Deep ground fog this early Wednesday here on California’s north coast, and a bit on the chilly side, as we clutch our way on down through the work week.
Hard to fathom the summer’s almost over, and fall is falling hard at us.
History is past participle to the allusion of the future. In a world gone nearly pure-crazy in a quick-snap, thinking about what happened long ago is nearly out of the question, even though yesterday is usually a good indicator of today.
And today about 8:15 AM, 69 years ago, the US pulled a major-major fuck-up: Sixteen hours ago an American airplane dropped one bomb on Hiroshima and destroyed its usefulness to the enemy. That bomb had more power than 20,000 tons of T.N.T. It had more than two thousand times the blast power of the British “Grand Slam” which is the largest bomb ever yet used in the history of warfare.
And the lie…
(Illustration: ‘Hiroshima,’ by Maxime Taccardi, found here).
Last year, Greg Mitchell, former editor at now-defunct Editor&Publisher, and author of a shitload of books, including ‘ATOMIC COVER-UP: Two U.S. Soldiers, Hiroshima & Nagasaki, and The Greatest Movie Never Made,’ posted a background of the lying bullshit on the Hiroshima bombing at The Nation. Those old lies feel like new ones:
And so, from its very first words, the official narrative was built on a lie, or at best a half-truth.
Hiroshima did contain an important military base, used as a staging area for Southeast Asia, where perhaps 25,000 troops might be quartered.
But the bomb had been aimed not at the “Army base” but at the very center of a city of 350,000, with the vast majority women and children and elderly males.
In fact, the two most important reasons Hiroshima had been chosen as our number-one target were: it had been relatively untouched by conventional bombs, meaning its large population was still in place and the bomb’s effects could be fully judged; and the hills which surround the city on three sides would have a “focusing effect” (as the target committee put it), increasing the bomb’s destructive force.
Indeed, a US survey of the damage, not released to the press, found that residential areas bore the brunt of the bomb, with less than 10 percent of the city’s manufacturing, transportation and storage facilities damaged.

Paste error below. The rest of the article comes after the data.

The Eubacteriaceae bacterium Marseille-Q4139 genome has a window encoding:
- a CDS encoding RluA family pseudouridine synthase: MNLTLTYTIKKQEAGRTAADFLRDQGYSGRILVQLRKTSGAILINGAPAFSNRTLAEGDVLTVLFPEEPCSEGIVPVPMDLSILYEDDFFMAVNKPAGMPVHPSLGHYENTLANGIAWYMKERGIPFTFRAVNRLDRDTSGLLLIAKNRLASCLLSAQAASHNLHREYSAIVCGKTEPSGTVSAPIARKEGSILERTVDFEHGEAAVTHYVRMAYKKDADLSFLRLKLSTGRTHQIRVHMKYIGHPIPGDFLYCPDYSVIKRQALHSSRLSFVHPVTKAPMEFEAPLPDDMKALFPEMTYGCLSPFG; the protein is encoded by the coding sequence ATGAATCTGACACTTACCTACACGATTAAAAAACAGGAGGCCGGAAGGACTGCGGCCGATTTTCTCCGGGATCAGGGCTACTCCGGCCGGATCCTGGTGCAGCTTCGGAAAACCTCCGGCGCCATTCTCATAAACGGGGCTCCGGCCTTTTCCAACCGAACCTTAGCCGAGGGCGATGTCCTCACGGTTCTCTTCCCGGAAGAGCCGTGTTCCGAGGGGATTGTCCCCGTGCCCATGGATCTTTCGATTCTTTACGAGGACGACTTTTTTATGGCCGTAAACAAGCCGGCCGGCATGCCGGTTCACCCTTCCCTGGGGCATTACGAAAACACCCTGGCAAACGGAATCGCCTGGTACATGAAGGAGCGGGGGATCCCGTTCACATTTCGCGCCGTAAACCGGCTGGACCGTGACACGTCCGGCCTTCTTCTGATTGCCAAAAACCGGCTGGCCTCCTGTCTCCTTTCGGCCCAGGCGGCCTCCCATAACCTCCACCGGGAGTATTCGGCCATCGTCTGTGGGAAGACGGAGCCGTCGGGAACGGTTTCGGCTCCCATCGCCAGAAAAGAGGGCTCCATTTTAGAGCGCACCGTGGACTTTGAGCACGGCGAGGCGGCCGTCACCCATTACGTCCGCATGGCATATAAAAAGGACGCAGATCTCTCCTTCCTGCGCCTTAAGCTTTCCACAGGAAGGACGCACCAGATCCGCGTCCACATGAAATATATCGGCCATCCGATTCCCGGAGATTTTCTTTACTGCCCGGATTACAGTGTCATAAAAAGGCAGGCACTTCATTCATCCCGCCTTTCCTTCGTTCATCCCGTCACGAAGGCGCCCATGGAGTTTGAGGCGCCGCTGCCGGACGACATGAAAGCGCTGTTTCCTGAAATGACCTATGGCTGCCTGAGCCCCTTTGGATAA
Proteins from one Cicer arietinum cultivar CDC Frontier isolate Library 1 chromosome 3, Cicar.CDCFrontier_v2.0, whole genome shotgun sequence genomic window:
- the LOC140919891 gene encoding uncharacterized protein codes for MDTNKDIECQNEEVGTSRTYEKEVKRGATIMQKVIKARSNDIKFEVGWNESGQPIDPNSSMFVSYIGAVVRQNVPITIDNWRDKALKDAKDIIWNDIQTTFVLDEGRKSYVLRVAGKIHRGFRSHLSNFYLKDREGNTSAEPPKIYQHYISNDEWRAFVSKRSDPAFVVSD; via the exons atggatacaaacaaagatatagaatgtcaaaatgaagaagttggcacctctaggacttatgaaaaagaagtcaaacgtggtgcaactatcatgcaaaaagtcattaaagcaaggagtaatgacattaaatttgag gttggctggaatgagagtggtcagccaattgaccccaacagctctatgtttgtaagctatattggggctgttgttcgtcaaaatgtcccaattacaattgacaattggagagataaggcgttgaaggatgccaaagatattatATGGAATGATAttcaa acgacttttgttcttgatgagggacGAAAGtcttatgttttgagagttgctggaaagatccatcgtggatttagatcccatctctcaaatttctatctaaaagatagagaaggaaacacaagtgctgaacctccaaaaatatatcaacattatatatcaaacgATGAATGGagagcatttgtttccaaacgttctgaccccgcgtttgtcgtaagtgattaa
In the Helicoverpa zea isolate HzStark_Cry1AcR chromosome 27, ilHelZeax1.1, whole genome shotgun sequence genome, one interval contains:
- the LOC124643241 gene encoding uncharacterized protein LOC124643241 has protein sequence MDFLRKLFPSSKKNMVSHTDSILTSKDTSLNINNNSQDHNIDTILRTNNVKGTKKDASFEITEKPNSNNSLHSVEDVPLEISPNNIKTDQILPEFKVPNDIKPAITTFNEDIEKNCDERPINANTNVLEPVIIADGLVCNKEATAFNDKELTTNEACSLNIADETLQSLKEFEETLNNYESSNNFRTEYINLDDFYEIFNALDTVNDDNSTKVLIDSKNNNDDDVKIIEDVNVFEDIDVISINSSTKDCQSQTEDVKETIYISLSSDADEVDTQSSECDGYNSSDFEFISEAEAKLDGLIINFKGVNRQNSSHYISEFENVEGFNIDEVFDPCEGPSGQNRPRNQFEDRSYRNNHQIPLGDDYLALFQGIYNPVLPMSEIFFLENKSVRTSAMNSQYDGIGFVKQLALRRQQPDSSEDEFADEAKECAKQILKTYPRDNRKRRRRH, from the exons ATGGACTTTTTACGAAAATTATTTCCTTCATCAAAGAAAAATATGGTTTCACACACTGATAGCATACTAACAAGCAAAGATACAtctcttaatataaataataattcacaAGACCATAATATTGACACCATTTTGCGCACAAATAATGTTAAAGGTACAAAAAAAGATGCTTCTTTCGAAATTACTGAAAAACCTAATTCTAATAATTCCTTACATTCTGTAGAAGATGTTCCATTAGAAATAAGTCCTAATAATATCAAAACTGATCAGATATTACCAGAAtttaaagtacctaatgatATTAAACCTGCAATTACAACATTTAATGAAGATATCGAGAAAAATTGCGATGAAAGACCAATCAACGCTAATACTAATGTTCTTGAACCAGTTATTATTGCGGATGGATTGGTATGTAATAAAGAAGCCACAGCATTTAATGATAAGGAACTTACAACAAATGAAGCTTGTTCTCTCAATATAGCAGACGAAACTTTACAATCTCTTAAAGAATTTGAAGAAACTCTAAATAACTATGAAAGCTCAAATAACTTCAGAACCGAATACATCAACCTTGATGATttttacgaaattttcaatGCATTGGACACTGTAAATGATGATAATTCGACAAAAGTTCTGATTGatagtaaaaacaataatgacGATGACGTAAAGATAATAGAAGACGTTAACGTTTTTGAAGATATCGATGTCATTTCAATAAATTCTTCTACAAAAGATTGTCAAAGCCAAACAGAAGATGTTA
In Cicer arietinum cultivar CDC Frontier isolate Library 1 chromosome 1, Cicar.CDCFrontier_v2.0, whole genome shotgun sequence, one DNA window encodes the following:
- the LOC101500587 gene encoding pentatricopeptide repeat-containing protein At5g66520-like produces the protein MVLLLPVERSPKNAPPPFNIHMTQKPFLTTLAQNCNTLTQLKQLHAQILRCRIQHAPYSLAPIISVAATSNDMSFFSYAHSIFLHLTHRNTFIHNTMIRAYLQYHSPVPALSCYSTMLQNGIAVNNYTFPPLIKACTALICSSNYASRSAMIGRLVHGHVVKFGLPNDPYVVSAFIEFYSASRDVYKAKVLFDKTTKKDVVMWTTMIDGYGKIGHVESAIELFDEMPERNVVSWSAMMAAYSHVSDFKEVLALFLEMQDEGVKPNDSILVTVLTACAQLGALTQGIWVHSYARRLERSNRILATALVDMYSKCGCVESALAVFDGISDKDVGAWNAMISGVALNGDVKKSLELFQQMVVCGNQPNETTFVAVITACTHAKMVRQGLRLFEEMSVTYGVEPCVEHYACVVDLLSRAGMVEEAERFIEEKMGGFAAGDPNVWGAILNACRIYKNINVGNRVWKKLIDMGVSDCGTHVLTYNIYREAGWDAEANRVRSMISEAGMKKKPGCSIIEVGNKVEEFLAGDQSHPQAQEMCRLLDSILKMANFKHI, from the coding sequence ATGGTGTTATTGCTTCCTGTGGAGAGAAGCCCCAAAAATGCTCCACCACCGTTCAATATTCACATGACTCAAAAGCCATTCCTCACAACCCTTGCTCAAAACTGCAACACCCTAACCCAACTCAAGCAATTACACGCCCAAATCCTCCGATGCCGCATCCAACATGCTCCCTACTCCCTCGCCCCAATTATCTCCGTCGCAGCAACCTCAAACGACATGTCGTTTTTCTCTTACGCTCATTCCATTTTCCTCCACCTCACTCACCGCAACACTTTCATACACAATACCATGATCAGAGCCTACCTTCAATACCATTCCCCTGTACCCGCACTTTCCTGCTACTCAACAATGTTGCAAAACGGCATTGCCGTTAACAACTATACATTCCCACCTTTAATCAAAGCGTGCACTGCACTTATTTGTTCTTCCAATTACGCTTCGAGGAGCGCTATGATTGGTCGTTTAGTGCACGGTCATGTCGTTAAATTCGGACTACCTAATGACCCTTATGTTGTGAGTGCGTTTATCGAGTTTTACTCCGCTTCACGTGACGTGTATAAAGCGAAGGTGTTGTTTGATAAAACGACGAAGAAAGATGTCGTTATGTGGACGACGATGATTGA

There was something else missing in the Truman announcement: because the president in his statement failed to mention radiation effects, which officials knew would be horrendous, the imagery of just “a bigger bomb” would prevail for days in the press.
Truman described the new weapon as “revolutionary” but only in regard to the destruction it could cause, failing to even mention its most lethal new feature: radiation.
In many ways, the same dangerous myth about nuclear weapons, first promoted by Truman, persists in the minds of many today: that any use of the more powerful weapons of today by a state (say, the United States or Israel) could be and would be targeted on strictly military enclaves or weapon sites, with little threat to thousands or millions living nearby.
And the horror:
“That fateful summer, 8:15,” the mayor of Hiroshima recalled at a memorial service in 2007, “the roar of a B-29 breaks the morning calm.
“A parachute opens in the blue sky. Then suddenly, a flash, an enormous blast—silence—hell on earth.
“The eyes of young girls watching the parachute were melted.
“Their faces became giant charred blisters.
“The skin of people seeking help dangled from their fingernails.… Others died when their eyeballs and internal organs burst from their bodies.
“Hiroshima was a hell where those who somehow survived envied the dead.
“Within the year, 140,000 had died.”
And the sonofabitch wasn’t even needed.
Last Sunday, Mitchell posted a quote at his blog, Pressing Issues, from FDR/Truman’s chairman, Joint Chiefs of Staff, Admiral William D. Leahy: “[T]he use of this barbarous weapon at Hiroshima and Nagasaki was of no material assistance in our war against Japan. The Japanese were already defeated and ready to surrender…. [I]n being the first to use it, we…adopted an ethical standard common to the barbarians of the Dark Ages. I was not taught to make war in that fashion, and wars cannot be won by destroying women and children.”
Dwight Eisenhower on July 30, 1945:
“Secretary of War Stimson, visiting my headquarters in Germany, informed me that our government was preparing to drop an atomic bomb on Japan.
“I was one of those who felt that there were a number of cogent reasons to question the wisdom of such an act…
“During his recitation of the relevant facts, I had been conscious of a feeling of depression and so I voiced to him my grave misgivings, first on the basis of my belief that Japan was already defeated and that dropping the bomb was completely unnecessary, and secondly because I thought that our country should avoid shocking world opinion by the use of a weapon whose employment was, I thought, no longer mandatory as a measure to save American lives.
“It was my belief that Japan was, at that very moment, seeking some way to surrender with a minimum loss of ‘face’. The Secretary was deeply perturbed by my attitude…”
In a Newsweek interview, Ike would add: “…the Japanese were ready to surrender and it wasn’t necessary to hit them with that awful thing.”
Harry Truman, however, was full of it: “The atom bomb was no ‘great decision.’ It was merely another powerful weapon in the arsenal of righteousness.”
And just last week, President Obama in a bored, washed-out voice, in our own age of purity: “We tortured some folks… We did some things that were contrary to our values.”
And we’re what…?